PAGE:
If you want to thrive in the new world of work, you’ve got a lot to learn—and a lot to unlearn. Ed Hess suggests you make quitting those outdated (and harmful) leadership behaviors your resolution for the upcoming year.
The times they are a-changing, and so is the nature of our work. And as our familiar world crumbles around us (thanks, COVID-19) — and technology keeps snapping up more and more of the tasks humans have always done — we’ll need a whole new set of skills. And that means leaders have some nasty habits to break.
If you’re looking for a good resolution for 2021, don’t focus on new things to start doing. Instead, vow to quit some old, counterproductive leadership behaviors that don’t work in today’s world.
The new world we’re entering has flipped everything upside down. The skills, mindsets, and ways of being that were once prized and sought after have become liabilities. And yet too many leaders can’t seem to get with the new program.
It’s like we have an Industrial Revolution hangover. On some level, we know command and control don’t work anymore. We know we can’t boss people into being engaged, innovative, and collaborative. We know fear doesn’t motivate. And yet, we just can’t help ourselves from falling into old, counterproductive leadership habits.
To greatly simplify this message, we must all be able to continuously learn, unlearn, and relearn by adapting to the world’s reality as it evolves. This is not easy, considering our inherent ego-driven need to defend what we think we know. It requires a whole new way of being and a whole new way of working, which requires a whole new way of leading.
Here are seven bad leadership behaviors to quit doing in 2021:
QUIT telling people what to do. Command and control work well when you’re running a factory. In that setting, you expect people to be cogs—to do rather than think, problem-solve, and connect. In the Digital Age, though, you’ll need to lead people whose jobs require innovation, creativity, and emotional engagement. You cannot coerce or command people to do these things. Instead, you must create the conditions that enable them.
QUIT scaring them into submission. Fear is an effective motivator when you need people to comply mindlessly. The problem is, if employees are afraid of negative consequences (from verbal abuse to being fired), they won’t take risks, suggest new ideas, report problems, critique others’ thinking. A company that tries to motivate by fear can’t become an “idea meritocracy,” where the best data-driven idea or judgment wins, regardless of rank, compensation, or power.
QUIT thinking you’re so smart. Pre-Internet, the more you knew, the more valuable you were. In school, the higher your grades, and fewer your mistakes, the “smarter” you were. That is old-school “smart,” and it’s a liability in an age that requires constant learning, unlearning, and relearning. You’ll never be able to store in your head as much information as a computer, and you will not have fast, perfect recall like a computer.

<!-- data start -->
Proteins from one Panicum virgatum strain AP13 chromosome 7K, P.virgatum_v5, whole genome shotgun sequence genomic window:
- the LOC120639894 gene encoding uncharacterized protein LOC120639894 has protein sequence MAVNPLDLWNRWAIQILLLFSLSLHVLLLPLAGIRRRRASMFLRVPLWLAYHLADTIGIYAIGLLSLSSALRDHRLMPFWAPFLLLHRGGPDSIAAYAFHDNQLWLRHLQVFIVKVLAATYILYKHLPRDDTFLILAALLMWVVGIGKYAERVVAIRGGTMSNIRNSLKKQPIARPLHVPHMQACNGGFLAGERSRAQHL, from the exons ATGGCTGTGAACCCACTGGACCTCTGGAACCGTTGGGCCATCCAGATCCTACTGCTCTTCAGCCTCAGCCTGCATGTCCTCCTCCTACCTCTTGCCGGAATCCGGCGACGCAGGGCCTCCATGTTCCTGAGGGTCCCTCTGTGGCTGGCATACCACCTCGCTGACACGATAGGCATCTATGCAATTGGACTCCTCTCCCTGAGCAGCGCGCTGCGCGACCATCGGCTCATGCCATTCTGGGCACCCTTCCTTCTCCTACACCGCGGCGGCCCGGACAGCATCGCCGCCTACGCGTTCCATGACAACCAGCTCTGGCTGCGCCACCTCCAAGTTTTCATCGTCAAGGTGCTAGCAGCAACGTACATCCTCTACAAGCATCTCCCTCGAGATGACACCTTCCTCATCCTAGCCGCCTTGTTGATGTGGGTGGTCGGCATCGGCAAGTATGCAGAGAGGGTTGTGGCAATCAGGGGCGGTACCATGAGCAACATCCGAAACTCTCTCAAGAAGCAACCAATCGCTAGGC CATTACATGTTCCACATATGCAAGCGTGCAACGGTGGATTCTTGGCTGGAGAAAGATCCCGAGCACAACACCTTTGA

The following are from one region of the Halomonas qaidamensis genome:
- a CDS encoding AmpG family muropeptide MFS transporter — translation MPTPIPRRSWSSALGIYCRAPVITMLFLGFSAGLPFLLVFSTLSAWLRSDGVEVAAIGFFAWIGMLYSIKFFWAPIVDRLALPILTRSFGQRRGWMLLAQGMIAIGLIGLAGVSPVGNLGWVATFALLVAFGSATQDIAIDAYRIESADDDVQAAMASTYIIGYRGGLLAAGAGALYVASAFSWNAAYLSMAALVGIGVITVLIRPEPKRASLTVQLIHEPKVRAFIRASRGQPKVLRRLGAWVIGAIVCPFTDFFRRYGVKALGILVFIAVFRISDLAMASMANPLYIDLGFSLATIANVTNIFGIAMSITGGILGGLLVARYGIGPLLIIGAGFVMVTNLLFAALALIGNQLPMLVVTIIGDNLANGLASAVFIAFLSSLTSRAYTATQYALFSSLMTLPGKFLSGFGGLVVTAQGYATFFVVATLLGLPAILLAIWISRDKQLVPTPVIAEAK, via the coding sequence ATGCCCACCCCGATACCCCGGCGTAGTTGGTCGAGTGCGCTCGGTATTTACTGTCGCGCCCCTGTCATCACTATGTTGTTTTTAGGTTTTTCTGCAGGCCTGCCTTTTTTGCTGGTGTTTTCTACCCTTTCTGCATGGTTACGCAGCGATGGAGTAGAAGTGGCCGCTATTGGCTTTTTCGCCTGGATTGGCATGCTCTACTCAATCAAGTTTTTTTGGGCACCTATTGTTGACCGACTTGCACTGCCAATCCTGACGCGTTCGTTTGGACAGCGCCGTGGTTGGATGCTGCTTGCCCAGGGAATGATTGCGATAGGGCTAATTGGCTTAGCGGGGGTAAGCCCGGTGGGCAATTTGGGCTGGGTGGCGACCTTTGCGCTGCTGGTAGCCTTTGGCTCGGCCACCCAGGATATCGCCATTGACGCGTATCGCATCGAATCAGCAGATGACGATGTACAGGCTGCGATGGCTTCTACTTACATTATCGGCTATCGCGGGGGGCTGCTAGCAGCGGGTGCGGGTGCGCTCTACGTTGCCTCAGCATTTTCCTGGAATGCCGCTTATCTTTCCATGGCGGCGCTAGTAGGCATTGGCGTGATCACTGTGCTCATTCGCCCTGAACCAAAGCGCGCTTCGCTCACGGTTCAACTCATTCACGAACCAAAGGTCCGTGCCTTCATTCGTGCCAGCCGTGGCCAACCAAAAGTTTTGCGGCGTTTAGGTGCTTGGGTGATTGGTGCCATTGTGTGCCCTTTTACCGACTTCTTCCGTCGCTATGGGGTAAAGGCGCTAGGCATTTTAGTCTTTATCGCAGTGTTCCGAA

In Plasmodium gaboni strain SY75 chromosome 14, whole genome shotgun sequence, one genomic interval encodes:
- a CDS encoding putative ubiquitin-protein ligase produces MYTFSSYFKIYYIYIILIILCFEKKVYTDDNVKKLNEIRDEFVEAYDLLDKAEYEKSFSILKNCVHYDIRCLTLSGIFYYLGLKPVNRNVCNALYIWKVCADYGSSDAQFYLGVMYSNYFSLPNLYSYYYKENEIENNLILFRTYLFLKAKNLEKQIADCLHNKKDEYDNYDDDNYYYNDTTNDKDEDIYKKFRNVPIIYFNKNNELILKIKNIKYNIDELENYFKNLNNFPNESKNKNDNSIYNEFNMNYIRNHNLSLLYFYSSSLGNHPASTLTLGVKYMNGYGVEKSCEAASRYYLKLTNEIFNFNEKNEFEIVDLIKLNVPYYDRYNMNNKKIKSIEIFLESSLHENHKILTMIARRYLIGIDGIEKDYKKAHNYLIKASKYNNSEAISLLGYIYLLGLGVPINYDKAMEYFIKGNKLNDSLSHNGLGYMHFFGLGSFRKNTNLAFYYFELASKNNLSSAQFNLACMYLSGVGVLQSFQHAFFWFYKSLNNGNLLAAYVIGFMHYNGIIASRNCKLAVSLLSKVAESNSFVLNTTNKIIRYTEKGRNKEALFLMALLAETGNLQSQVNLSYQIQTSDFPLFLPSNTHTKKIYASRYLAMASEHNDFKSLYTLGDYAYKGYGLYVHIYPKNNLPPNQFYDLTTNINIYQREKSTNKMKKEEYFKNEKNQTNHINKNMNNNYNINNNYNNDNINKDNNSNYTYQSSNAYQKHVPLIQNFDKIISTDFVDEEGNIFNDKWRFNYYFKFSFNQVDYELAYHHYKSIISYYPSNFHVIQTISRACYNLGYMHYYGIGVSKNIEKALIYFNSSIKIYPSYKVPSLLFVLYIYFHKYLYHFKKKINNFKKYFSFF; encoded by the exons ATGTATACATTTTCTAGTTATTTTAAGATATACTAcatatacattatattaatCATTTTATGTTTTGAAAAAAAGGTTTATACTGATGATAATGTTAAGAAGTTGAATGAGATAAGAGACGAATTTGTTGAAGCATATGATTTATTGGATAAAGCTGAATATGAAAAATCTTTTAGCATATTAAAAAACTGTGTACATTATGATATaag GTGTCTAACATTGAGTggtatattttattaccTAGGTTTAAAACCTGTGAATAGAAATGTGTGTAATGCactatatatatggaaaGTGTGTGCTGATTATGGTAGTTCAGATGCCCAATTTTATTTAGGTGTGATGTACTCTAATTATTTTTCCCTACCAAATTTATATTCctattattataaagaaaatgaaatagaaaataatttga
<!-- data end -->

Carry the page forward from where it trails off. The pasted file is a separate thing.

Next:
Leaders and employees alike need to be good at not knowing rather than knowing. That takes humility, which is the opposite of a big ego.
QUIT pushing so hard. In less complicated times, hard-driving, Type A leaders thrived. The needed results were clear, and leaders could push (themselves and others) until they were achieved. In a global economy rife with uncertainty and ambiguity, nothing is clear. Rather than driving results, leaders must slow down and foster engagement so people can work together to find solutions. This means leaders must exist in a state of inner peace — and help employees do the same.
QUIT making snap decisions. In the past, when the leader’s word was law, making decisions quickly and enforcing them was a strength. Not anymore. The best leaders can slow down, engage with others, and listen with a nonjudgmental, open mind. They know that the kinds of high-level conversations that need to happen take time to unfold. Innovation and exploring the new is a process where the answers change as you learn.
QUIT pitting employees against each other. Back when companies were military-style hierarchies, it made sense to compete for the boss’s favor. Leaders often encouraged such internal competition because it drove individuals to compete against each other. But now, in the Digital Age, high-functioning teams should trump individualism. What you want is collaboration in an “idea meritocracy” setting.
Leaders need to create environments that result in caring, trusting teams where employees are naturally motivated to work together and help each other.
QUIT discouraging messy emotions. Back when employees functioned as human machines, emotions were unnecessary. In fact, they were liabilities. Employers expected people to leave their humanity at the door. Today, the opposite is true. Positive emotions are at the heart of learning, connecting, collaborating, and creating. They’re the building blocks of caring, trusting relationships. Great leaders will have to “get” and value the power of emotions. And they’ll need to make a point of showing employees they see and value them as unique human beings.
In the Digital Age, our human uniqueness will depend on our emotional capabilities and how we manage our emotions. It will not be “all business.” It will be all about people and enabling the highest levels of performance in concert with technology.
Becoming a Hyper-Learner isn’t easy, but it is doable. It’s all about unlearning skills and behaviors that no longer serve us. I think most will agree that creating workplaces where people can thrive, grow, and become their best selves is worth the effort.